Barebacking and the ‘cult of violence’: queering the criminal law

Ashford, Chris (2010) Barebacking and the ‘cult of violence’: queering the criminal law. The Journal of Criminal Law, 74 (4). pp. 339-357. ISSN 0022-0183

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Official URL: http://dx.doi.org/10.1350/jcla.2010.74.4.647

Abstract

This article seeks to revisit the law in relation to the sexual phenomenon of barebacking. Drawing upon queer theory, the article seeks to evaluate critically the development of the criminal law in relation to the practice of ‘unsafe’ sex by men with other men, known as barebacking, along with the broader casting of the judiciary as sexual custos mores. It will argue that the present heteronormative legal and cultural framework largely reflects a focus upon the ‘good gay’, de-sexed and constructed within a rights discourse, in contrast to Stychin's ‘bad queer’, sexual and defiant of a narrow heteronormative rights agenda, and embracing ‘unsafe’ and ‘deviant’ sexual practices.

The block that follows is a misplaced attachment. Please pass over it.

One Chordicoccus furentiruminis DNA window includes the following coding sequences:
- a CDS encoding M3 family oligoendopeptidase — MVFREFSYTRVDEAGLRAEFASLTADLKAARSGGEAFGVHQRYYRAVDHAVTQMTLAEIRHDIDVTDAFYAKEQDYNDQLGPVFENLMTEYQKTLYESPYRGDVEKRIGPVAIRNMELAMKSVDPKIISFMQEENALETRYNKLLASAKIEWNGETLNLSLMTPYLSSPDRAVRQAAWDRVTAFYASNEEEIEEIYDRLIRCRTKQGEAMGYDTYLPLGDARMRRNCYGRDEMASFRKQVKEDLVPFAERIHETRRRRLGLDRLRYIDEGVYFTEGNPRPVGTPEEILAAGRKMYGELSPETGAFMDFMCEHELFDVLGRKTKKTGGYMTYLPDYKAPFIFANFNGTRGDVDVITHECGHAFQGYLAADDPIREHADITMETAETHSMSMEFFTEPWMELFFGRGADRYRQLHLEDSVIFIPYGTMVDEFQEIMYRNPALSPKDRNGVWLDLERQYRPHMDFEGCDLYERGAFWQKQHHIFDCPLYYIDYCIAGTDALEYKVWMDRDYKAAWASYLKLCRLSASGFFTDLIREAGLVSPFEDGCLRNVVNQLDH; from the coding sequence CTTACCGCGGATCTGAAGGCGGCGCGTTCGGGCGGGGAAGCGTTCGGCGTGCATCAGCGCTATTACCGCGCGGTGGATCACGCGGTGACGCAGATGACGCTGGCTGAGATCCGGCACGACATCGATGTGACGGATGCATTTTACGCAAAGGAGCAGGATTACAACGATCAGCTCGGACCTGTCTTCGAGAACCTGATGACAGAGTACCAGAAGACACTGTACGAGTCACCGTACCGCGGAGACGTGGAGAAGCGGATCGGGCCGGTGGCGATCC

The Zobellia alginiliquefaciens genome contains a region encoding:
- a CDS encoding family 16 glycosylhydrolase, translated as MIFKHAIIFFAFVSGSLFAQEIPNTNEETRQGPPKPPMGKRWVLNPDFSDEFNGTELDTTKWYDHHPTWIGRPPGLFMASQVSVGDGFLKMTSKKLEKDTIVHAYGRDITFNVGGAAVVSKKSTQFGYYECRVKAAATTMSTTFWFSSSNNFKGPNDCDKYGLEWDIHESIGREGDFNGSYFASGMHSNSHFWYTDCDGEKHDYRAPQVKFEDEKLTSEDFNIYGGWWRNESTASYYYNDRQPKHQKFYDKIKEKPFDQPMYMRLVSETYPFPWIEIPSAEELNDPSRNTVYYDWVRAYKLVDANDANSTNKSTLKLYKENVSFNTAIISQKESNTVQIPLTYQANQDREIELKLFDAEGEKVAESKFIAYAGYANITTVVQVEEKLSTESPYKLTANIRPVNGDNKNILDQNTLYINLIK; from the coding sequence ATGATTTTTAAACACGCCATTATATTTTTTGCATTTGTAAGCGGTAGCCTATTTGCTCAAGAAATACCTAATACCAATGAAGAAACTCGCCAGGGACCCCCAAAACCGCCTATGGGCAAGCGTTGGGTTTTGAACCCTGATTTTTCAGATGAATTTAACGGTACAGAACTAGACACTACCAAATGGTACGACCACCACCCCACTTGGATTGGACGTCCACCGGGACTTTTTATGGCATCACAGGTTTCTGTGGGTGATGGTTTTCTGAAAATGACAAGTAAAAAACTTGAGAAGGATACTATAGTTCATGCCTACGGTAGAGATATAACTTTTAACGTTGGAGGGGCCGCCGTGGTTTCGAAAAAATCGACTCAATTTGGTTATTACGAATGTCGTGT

This article seeks to move the analysis of the criminal law on from the doctrinal debates that have dominated thus far, and onto a more theoretical exposition of the criminal law regarding barebacking as erotic play.

Item Type: Article
Uncontrolled Keywords: HIV, BDSM, violence, sex
Subjects: L900 Others in Social studies
M100 Law by area
Department: Faculties > Business and Law > Northumbria Law School
Depositing User: Ay Okpokam
Date Deposited: 01 Oct 2013 16:07
Last Modified: 10 Aug 2015 11:03
URI: http://nrl.northumbria.ac.uk/id/eprint/13624

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